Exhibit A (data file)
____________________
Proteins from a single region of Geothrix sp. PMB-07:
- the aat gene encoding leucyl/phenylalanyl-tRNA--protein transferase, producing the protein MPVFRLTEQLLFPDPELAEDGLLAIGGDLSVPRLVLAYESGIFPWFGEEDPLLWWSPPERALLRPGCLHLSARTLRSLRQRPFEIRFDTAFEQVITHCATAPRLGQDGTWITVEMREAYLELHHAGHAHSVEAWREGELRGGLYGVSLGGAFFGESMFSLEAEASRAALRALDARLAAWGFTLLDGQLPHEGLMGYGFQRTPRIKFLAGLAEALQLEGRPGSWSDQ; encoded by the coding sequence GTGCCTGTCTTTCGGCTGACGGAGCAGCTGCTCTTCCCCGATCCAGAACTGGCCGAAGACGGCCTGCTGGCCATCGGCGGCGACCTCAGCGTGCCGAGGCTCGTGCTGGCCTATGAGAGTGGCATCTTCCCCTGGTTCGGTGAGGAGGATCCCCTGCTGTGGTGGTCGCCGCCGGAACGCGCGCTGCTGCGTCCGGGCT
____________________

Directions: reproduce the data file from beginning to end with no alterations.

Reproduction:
Proteins from a single region of Geothrix sp. PMB-07:
- the aat gene encoding leucyl/phenylalanyl-tRNA--protein transferase, producing the protein MPVFRLTEQLLFPDPELAEDGLLAIGGDLSVPRLVLAYESGIFPWFGEEDPLLWWSPPERALLRPGCLHLSARTLRSLRQRPFEIRFDTAFEQVITHCATAPRLGQDGTWITVEMREAYLELHHAGHAHSVEAWREGELRGGLYGVSLGGAFFGESMFSLEAEASRAALRALDARLAAWGFTLLDGQLPHEGLMGYGFQRTPRIKFLAGLAEALQLEGRPGSWSDQ; encoded by the coding sequence GTGCCTGTCTTTCGGCTGACGGAGCAGCTGCTCTTCCCCGATCCAGAACTGGCCGAAGACGGCCTGCTGGCCATCGGCGGCGACCTCAGCGTGCCGAGGCTCGTGCTGGCCTATGAGAGTGGCATCTTCCCCTGGTTCGGTGAGGAGGATCCCCTGCTGTGGTGGTCGCCGCCGGAACGCGCGCTGCTGCGTCCGGGCT